Early access to gender-affirming hormones linked to better mental health, study finds

By Jo Yurcaba

Access to gender-affirming hormone therapy in adolescence is associated with better mental health outcomes for transgender adults, according to a new study.

The research, published Wednesday in the peer-reviewed journal PLOS One, was based on data from the 2015 U.S. Transgender Survey conducted by the National Center for Transgender Equality, which surveyed more than 27,000 trans people across the country. It compared the psychological distress and suicidal thoughts experienced by 12,738 trans adults who had access to gender-affirming hormones during early adolescence, late adolescence or adulthood to the distress and suicidal thoughts experienced by 8,860 trans adults who desired hormones but never had access to them.

The odds of negative mental health outcomes decreased significantly among trans people who had access to gender-affirming hormones from ages 14 to 17. Access to gender-affirming hormones during this period was associated with one-third the odds of severe psychological distress in the previous month and half the odds or less of suicidal ideation in the previous year when compared to trans people who wanted hormones but never had access to them, according to study co-author Dana King, a data programmer and analyst for the Fenway Institute at Fenway Health, a Boston-based LGBTQ health care and research organization.

And while those who had access to gender-affirming hormones as adults also had lower odds of past-month severe psychological distress and suicidal ideation, the difference wasn’t as stark, the report found.

The study’s senior author, Dr. Alex S. Keuroghlian, the director of the National LGBTQIA+ Health Education Center at the Fenway Institute and the Massachusetts General Hospital Psychiatry Gender Identity Program, said the study’s results show the dangers of state legislation to ban gender-affirming medical care, including hormones, for trans minors.

“These results argue against waiting until adulthood to offer gender-affirming hormones to transgender adolescents and suggest that doing so may put patients at greater mental health risk,” Keuroghlian said in a news release. “They also add to the growing evidence base suggesting that legislation restricting transgender adolescents’ access to gender-affirming medical care would result in adverse mental health outcomes.”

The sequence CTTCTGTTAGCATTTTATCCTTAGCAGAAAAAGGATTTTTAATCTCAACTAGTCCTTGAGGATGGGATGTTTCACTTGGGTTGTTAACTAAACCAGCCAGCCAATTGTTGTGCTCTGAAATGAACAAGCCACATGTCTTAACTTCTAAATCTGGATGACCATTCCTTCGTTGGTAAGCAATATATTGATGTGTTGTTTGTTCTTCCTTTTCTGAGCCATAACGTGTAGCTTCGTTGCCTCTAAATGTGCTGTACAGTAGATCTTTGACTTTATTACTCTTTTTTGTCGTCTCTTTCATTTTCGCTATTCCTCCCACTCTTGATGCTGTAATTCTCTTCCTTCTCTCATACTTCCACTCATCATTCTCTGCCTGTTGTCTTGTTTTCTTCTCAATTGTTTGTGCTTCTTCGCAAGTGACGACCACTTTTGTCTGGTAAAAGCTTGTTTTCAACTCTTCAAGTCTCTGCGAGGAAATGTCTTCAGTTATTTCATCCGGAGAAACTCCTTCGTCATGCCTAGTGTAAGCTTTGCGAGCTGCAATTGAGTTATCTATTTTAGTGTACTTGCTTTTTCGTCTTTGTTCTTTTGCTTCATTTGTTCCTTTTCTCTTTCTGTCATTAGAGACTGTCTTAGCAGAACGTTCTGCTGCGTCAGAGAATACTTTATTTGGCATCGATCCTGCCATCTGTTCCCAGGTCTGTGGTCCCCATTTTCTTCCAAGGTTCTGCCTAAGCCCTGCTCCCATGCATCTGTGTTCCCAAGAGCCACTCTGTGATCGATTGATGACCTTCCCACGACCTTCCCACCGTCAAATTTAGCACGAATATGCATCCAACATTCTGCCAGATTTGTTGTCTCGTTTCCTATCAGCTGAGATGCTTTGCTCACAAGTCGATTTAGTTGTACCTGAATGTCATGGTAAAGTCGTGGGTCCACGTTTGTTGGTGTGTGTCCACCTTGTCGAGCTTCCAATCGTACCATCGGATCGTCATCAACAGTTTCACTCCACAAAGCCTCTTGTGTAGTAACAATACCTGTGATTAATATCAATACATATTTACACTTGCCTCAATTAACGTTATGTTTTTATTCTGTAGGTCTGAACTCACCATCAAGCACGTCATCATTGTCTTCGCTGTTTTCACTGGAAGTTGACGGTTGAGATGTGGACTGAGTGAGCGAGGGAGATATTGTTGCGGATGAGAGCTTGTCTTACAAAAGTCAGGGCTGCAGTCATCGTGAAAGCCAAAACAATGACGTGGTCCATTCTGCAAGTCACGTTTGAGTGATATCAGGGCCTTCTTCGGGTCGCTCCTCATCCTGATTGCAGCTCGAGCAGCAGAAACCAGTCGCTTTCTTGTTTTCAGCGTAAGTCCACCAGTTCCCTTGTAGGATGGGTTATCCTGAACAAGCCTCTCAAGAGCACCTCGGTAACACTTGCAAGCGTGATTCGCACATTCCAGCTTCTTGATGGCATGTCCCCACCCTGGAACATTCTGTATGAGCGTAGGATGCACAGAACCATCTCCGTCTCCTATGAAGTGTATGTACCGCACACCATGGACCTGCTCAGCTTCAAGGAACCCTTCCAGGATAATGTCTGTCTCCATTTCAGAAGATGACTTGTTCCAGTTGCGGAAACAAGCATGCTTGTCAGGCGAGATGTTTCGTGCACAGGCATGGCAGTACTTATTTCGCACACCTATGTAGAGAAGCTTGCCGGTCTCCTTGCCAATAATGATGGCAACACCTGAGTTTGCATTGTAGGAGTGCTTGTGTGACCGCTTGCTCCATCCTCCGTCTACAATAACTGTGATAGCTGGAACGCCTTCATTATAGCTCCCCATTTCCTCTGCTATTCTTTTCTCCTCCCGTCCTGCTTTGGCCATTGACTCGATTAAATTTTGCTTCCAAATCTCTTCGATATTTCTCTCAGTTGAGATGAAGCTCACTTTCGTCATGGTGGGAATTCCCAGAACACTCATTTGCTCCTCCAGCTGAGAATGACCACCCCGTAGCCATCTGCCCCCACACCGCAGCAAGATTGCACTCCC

More than 20 states considered bills last year that would have banned gender-affirming health care for transgender minors, according to the American Civil Liberties Union. Only Arkansas passed a law completely banning access to gender-affirming health care, including puberty blockers and hormones, for trans minors; a judge blocked the law from taking effect in July pending the outcome of litigation. Tennessee enacted a more limited law that bans doctors from providing gender-affirming hormone treatment and surgery to prepubescent minors.

A recent poll by the Trevor Project, an LGBTQ youth suicide prevention and crisis intervention group, found that just the public discussion affected trans and nonbinary youths’ mental health. Eighty-five percent of trans and nonbinary youths, and two-thirds of all LGBTQ youths, said recent debates about anti-trans state laws negatively affected their mental health.

At least seven states introduced anti-trans bills in the first week of the year, including some that would limit trans youths’ access to gender-affirming health care.

Supporters of the bills argue that such health care is “experimental” and that trans young people shouldn’t have access to it until they are adults.

However, in addition to the new study published in PLOS One, a growing body of evidence — also based on the 2015 U.S. Transgender Survey — has found that earlier access to gender-affirming care, such as puberty blockers, hormones and surgery, has positive mental health outcomes and that delaying access to such care can lead to negative outcomes, including an increased risk of suicidal thoughts.

Research published in JAMA Psychiatry in September 2019 found that exposure to “conversion therapy,” a discredited practice that seeks to change a trans person’s gender identity, is associated with suicidal thoughts and suicide attempts.